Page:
US tax laws threaten inbound tourism

Posted on by in Point-to-Point

Every year, international visitors to the United States contribute more than $130 billion to the US economy.  In addition, over one million US jobs directly depend on inbound tourism.  However, foreign visitors are now re-thinking their US vacations and business trips.

According to the Internal Revenue Service (Pub. 519), any visitor spending a total of more than 31 days in the United States in the current year may now be required to file with the IRS. The filing is designed to prove that they have no further US tax obligations.  In other words, they have to file with the IRS in order to prove that they don’t have to file!

In Europe, where six-week vacations are the norm, those considering trips to the US are understandably concerned. Canadians have expressed concern as well.

Canadians routinely cross the border for shopping, business meetings, to buy gas or to make international connections through US airports.  Each are counted along with cruise departures, arrivals or stops in U.S. ports.

Curiously, a “day” does not mean twenty-four hours.  Even one minute spent on US soil is considered a day by the IRS. There are some exceptions of course.

IRS filing obligations for visitors are based on a complex formula: 100% of days in the current year, plus 1/3 of days in the prior year, plus 1/6 of days in the year before that.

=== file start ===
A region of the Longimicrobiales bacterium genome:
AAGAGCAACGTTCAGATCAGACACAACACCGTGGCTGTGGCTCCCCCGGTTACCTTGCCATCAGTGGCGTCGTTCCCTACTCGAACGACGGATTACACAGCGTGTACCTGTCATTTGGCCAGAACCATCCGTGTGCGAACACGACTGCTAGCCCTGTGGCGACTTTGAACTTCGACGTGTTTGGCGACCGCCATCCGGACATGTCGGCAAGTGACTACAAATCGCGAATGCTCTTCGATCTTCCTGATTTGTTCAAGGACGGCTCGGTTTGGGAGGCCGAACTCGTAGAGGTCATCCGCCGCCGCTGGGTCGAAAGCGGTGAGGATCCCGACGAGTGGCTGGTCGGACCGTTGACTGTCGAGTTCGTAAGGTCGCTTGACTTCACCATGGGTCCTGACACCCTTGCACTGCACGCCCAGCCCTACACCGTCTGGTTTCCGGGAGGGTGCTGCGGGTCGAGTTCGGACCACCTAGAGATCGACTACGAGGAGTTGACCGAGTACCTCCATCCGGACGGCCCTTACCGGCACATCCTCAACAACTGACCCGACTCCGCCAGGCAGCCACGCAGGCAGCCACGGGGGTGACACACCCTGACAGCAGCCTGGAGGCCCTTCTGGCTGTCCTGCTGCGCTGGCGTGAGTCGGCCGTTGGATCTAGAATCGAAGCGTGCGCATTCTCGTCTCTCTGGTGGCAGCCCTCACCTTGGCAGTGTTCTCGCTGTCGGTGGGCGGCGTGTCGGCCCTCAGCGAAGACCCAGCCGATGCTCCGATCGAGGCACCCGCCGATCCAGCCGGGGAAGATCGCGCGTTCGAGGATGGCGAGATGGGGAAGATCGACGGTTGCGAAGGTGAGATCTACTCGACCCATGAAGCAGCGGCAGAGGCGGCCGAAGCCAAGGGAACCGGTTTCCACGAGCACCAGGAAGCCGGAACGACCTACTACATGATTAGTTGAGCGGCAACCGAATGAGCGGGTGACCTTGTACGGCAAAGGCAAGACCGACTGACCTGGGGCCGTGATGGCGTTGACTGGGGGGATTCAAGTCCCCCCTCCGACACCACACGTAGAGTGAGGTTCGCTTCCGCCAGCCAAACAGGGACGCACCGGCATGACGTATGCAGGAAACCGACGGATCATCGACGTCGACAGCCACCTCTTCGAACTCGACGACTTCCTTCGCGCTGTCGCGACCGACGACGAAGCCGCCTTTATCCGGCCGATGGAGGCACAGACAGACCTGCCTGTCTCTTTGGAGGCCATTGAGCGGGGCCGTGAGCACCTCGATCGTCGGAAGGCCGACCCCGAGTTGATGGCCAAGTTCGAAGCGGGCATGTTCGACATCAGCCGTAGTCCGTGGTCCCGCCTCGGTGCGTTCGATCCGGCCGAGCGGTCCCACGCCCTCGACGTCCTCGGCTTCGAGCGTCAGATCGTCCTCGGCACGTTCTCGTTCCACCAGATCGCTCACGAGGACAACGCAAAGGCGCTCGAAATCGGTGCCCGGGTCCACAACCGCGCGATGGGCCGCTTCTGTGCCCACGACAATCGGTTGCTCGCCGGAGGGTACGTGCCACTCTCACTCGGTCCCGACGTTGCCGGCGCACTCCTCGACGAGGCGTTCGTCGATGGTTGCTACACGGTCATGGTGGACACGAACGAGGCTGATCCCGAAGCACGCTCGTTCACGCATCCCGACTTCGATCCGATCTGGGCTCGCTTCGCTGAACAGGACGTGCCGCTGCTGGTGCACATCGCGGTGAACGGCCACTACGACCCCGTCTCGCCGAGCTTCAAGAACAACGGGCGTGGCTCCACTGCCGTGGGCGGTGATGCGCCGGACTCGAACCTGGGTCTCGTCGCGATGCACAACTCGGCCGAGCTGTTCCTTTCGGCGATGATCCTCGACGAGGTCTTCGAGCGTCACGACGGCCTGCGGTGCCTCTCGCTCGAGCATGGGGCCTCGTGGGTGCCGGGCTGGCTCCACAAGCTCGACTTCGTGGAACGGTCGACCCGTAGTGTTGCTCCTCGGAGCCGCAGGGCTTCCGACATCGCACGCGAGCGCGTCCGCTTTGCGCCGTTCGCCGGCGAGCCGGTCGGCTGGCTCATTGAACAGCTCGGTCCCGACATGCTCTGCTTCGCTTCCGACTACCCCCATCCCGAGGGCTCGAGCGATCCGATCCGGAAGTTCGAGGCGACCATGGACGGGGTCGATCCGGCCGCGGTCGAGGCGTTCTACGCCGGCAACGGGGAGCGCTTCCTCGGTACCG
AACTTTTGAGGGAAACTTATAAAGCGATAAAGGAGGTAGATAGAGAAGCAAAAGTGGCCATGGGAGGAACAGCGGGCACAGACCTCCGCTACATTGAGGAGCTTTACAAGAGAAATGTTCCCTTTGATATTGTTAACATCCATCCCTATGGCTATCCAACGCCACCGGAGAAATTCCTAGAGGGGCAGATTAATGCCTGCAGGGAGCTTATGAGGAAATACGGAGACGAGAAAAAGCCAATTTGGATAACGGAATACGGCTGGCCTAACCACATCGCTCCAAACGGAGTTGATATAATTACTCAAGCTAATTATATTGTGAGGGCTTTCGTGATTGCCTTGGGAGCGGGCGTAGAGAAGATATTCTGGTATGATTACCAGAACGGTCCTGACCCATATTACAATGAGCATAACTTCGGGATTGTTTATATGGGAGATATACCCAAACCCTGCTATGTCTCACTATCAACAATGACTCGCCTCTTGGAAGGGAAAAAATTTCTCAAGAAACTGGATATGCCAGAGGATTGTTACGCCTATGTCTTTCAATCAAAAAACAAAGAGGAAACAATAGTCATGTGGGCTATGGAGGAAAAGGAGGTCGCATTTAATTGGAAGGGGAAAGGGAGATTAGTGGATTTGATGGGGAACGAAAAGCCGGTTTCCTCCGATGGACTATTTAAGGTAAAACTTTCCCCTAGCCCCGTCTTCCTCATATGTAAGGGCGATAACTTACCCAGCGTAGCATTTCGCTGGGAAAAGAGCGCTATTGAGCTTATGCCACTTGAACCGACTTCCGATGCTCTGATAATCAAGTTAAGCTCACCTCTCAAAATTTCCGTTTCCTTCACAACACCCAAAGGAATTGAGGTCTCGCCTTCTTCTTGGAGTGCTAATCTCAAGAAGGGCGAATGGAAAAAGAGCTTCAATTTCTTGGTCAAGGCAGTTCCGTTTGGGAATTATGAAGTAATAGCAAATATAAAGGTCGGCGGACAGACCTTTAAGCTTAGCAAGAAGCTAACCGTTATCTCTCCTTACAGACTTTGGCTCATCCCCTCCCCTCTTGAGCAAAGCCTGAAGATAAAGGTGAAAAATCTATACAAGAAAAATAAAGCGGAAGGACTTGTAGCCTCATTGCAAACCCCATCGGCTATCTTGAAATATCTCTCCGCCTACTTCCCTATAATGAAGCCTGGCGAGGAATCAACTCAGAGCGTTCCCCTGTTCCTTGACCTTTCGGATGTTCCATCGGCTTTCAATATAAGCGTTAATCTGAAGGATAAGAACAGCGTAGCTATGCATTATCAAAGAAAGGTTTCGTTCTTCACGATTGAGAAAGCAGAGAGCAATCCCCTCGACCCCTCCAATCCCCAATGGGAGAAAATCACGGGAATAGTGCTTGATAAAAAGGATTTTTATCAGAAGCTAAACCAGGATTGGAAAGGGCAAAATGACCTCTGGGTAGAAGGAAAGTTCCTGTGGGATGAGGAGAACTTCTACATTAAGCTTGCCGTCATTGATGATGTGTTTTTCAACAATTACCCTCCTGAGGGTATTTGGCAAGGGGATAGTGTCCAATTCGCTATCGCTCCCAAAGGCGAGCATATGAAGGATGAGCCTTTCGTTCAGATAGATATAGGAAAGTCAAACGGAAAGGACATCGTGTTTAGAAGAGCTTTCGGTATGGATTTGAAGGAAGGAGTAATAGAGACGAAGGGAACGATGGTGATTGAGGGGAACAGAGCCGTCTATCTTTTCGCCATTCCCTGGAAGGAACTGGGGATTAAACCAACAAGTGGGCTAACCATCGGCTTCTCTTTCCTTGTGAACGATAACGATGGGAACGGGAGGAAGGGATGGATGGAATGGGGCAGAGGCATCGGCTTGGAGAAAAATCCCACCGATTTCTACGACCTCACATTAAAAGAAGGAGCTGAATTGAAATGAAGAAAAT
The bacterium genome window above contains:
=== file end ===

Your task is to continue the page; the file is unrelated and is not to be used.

Filing obligations kick-in at 183 days; however, staying more than 31 days triggers the test (IRS form 8840).

Keeping precise records of every day (or minute) spent in the US is now critical for foreign visitors.  I live in Vancouver and I know that many of my fellow Vancouverites have simply decided that it’s no longer worth the trouble.

Nolan Burris is an author, former travel agent, failed musician and self-professed techno-geek. He’s also a popular international speaker both inside and outside of the travel industry.  He is the founder and chief Visioneer of Future Proof Travel Solutions (futureprooftravel.com) based in Vancouver, Canada.  Nolan’s believes that if can change the way business works, you’ll change the world. His goal is to spread the message of integrity and ethics in a techno-driven world.

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